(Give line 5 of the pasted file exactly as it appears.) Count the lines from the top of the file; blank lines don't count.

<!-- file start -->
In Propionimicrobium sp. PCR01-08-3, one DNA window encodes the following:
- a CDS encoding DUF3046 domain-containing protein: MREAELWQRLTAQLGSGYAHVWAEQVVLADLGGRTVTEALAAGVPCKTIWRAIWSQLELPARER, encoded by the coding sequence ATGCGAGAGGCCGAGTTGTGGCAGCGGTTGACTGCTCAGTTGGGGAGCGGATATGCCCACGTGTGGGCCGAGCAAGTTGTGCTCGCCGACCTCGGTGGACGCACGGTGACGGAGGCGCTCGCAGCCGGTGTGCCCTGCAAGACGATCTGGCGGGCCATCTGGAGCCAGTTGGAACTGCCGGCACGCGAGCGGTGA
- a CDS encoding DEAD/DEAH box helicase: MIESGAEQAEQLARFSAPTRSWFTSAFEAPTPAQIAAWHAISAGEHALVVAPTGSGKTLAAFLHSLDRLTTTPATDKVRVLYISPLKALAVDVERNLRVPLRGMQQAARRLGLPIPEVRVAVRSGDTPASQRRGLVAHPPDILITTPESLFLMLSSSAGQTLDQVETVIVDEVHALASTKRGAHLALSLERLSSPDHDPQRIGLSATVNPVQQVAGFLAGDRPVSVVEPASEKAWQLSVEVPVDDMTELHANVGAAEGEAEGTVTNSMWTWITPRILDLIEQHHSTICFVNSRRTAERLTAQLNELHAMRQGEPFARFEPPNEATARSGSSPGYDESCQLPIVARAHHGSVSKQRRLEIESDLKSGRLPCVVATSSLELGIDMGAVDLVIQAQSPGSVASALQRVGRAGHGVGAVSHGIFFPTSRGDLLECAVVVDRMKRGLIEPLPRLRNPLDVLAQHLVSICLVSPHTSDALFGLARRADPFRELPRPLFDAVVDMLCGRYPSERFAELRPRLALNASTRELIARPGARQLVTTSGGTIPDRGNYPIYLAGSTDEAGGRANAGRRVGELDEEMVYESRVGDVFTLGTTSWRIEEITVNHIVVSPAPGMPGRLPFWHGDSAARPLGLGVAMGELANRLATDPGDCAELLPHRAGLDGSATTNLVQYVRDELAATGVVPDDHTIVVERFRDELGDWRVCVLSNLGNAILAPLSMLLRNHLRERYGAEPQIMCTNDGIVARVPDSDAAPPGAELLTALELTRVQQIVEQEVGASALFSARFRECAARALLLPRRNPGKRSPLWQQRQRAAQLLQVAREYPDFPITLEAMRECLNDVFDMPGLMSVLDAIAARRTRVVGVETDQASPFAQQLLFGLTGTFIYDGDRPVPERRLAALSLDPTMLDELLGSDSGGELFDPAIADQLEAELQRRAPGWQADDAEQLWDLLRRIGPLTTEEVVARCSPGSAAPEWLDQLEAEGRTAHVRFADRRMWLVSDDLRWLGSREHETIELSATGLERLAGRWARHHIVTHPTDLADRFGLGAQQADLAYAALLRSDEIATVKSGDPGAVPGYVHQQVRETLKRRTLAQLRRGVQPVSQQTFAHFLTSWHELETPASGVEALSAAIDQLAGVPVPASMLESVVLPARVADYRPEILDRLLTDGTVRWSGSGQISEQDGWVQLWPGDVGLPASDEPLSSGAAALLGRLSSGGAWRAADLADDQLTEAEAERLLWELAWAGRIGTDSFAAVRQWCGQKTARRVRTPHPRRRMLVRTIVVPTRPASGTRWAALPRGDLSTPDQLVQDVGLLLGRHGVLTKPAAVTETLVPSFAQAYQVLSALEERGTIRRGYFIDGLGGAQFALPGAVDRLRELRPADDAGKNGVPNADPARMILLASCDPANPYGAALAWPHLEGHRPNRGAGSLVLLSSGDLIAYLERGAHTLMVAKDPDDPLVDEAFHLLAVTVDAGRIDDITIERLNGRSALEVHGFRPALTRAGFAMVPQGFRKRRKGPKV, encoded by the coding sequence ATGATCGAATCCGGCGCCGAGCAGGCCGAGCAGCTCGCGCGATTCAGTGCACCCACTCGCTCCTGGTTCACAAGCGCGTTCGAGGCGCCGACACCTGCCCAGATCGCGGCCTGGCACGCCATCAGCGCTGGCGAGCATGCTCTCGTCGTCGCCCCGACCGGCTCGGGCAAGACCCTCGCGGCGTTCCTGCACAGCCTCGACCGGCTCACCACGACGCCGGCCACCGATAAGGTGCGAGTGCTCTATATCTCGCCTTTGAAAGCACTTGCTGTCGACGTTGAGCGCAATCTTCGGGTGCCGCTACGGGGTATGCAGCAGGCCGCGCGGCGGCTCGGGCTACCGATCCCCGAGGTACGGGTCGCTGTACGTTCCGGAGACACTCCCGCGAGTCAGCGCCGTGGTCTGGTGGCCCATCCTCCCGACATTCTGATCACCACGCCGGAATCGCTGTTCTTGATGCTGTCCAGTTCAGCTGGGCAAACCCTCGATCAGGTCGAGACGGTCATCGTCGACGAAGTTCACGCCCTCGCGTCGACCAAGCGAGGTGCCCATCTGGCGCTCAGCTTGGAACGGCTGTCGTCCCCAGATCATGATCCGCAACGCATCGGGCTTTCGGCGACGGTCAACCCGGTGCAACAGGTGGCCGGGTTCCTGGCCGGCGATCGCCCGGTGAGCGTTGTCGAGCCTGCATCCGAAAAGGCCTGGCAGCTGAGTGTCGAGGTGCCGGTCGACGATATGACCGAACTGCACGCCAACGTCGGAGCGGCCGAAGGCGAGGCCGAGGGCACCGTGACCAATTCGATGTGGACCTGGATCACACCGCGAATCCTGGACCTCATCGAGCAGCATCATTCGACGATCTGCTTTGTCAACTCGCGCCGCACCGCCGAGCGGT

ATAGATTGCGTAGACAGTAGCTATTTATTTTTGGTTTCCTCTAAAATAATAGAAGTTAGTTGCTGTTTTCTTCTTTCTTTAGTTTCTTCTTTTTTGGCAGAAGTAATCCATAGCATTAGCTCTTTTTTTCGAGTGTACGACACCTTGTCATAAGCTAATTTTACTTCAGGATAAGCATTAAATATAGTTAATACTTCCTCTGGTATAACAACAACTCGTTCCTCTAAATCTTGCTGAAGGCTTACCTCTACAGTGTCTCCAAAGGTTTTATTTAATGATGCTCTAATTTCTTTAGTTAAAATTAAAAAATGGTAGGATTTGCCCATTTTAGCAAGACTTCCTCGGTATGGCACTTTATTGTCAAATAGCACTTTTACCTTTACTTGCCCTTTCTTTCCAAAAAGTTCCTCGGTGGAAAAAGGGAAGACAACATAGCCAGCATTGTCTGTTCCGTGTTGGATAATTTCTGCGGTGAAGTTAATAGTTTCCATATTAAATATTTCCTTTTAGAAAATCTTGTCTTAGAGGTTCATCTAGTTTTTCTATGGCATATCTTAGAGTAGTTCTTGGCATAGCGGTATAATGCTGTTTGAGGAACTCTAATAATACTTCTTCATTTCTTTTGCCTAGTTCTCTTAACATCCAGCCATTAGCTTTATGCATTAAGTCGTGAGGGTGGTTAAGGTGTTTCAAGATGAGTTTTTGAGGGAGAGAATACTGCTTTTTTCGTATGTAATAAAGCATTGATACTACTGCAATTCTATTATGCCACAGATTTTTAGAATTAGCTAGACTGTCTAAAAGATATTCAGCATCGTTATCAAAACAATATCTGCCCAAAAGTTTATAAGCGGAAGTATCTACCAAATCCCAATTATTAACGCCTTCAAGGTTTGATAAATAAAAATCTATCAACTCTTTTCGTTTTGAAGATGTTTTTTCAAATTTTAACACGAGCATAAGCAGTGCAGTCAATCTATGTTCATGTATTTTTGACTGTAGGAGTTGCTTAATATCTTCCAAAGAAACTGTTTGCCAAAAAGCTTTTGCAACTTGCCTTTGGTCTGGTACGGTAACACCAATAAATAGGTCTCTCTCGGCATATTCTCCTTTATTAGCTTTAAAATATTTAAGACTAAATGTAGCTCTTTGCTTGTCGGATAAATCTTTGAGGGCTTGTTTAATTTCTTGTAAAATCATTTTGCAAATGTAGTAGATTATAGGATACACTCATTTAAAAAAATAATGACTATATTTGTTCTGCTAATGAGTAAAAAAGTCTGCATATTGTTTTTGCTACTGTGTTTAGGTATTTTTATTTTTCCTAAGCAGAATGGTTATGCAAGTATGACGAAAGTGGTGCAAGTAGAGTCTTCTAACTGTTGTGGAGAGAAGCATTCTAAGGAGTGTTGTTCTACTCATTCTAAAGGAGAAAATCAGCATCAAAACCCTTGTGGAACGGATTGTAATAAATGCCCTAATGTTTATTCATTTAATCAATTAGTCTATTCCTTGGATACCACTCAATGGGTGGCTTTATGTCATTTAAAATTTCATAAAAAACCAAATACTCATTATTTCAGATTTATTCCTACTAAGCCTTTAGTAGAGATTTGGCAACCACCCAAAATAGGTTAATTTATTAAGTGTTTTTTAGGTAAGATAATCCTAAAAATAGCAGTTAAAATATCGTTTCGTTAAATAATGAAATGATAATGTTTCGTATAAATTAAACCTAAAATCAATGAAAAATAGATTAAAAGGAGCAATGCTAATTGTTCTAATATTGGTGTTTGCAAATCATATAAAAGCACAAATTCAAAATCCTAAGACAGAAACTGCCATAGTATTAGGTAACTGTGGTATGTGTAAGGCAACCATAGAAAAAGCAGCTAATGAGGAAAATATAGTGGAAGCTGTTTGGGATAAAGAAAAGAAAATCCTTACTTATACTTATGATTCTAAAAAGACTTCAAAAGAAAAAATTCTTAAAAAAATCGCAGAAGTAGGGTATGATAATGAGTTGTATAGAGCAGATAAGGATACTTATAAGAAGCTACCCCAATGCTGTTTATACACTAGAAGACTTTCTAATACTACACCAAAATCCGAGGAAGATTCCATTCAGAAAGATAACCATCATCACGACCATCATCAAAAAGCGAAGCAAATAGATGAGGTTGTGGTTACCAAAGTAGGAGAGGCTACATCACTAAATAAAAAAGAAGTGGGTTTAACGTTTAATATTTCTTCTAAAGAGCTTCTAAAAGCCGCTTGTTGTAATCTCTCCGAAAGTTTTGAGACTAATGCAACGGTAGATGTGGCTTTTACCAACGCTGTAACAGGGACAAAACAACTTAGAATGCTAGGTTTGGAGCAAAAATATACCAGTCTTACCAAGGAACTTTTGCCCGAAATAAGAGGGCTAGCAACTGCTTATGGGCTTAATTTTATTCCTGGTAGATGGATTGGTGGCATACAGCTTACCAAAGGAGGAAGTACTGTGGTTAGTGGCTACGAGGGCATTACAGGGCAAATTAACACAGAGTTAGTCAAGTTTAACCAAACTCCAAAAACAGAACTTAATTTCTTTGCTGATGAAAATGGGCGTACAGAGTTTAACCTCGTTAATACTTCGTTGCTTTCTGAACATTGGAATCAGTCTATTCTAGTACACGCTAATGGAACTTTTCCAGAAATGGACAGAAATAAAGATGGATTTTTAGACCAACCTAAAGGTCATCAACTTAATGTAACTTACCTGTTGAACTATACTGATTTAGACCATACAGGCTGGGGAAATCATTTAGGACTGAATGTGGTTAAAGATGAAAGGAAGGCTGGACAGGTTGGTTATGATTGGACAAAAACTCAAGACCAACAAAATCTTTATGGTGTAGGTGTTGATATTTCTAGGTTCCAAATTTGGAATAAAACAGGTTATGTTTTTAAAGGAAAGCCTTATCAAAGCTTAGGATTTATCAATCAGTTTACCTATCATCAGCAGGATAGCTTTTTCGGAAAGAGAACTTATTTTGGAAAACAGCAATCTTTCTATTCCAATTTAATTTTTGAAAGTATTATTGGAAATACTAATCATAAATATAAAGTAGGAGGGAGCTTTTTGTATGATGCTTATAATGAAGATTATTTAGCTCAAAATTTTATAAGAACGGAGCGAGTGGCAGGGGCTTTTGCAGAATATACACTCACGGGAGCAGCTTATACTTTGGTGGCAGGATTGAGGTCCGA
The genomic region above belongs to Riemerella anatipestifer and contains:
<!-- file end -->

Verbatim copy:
The genomic region above belongs to Riemerella anatipestifer and contains: